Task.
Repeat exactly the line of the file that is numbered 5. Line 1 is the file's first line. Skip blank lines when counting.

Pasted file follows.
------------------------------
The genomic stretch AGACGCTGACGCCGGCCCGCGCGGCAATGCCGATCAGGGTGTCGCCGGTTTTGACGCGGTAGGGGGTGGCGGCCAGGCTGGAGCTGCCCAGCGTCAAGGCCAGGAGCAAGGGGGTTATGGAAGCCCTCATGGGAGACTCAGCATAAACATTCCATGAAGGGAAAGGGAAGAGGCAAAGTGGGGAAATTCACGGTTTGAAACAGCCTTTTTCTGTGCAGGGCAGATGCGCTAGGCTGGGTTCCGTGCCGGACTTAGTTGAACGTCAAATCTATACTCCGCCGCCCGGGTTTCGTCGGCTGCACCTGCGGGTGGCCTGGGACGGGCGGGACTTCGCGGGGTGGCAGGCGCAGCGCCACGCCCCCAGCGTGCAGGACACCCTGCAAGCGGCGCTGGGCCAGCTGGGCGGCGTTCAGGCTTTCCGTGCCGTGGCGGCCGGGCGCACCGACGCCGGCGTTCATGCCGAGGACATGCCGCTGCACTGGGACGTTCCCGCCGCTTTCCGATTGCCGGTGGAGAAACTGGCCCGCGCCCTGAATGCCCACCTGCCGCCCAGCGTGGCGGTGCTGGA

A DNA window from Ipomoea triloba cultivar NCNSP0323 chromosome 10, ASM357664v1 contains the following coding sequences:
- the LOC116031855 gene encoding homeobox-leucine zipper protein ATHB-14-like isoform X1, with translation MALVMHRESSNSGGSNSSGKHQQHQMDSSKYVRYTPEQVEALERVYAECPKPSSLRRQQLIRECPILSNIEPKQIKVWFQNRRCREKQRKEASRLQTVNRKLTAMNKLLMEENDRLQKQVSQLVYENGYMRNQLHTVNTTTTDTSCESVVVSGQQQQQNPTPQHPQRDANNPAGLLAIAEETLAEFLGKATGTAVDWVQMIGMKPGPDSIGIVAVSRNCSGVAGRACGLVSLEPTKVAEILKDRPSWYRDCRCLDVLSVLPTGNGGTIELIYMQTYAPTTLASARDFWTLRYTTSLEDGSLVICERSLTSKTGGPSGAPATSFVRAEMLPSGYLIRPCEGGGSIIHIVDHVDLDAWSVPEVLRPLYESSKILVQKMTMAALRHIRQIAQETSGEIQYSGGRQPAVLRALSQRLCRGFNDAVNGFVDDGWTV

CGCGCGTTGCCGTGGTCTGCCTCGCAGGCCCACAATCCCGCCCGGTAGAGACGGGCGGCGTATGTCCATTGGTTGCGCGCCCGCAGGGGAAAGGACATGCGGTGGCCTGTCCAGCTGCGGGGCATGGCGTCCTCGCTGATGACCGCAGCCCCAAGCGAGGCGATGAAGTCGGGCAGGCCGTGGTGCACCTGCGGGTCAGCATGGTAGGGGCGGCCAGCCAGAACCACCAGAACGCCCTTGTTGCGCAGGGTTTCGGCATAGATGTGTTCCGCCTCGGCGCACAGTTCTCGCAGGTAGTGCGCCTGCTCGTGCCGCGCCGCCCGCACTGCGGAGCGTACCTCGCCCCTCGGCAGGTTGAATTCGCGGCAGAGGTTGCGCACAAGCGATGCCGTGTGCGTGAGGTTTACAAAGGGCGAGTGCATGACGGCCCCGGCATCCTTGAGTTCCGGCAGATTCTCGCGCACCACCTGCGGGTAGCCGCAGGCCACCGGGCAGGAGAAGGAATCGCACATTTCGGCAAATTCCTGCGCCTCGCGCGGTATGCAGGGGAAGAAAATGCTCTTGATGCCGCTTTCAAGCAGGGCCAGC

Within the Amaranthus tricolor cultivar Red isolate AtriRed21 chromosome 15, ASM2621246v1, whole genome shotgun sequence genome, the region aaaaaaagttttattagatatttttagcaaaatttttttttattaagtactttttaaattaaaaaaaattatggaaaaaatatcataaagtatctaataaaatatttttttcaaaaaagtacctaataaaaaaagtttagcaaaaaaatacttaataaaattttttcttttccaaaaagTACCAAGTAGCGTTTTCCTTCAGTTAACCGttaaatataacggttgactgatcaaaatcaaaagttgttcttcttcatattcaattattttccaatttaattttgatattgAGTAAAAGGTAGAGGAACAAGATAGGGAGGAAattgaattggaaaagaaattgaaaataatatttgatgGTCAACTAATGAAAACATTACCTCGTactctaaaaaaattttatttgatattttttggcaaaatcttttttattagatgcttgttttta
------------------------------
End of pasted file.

Within the Amaranthus tricolor cultivar Red isolate AtriRed21 chromosome 15, ASM2621246v1, whole genome shotgun sequence genome, the region aaaaaaagttttattagatatttttagcaaaatttttttttattaagtactttttaaattaaaaaaaattatggaaaaaatatcataaagtatctaataaaatatttttttcaaaaaagtacctaataaaaaaagtttagcaaaaaaatacttaataaaattttttcttttccaaaaagTACCAAGTAGCGTTTTCCTTCAGTTAACCGttaaatataacggttgactgatcaaaatcaaaagttgttcttcttcatattcaattattttccaatttaattttgatattgAGTAAAAGGTAGAGGAACAAGATAGGGAGGAAattgaattggaaaagaaattgaaaataatatttgatgGTCAACTAATGAAAACATTACCTCGTactctaaaaaaattttatttgatattttttggcaaaatcttttttattagatgcttgttttta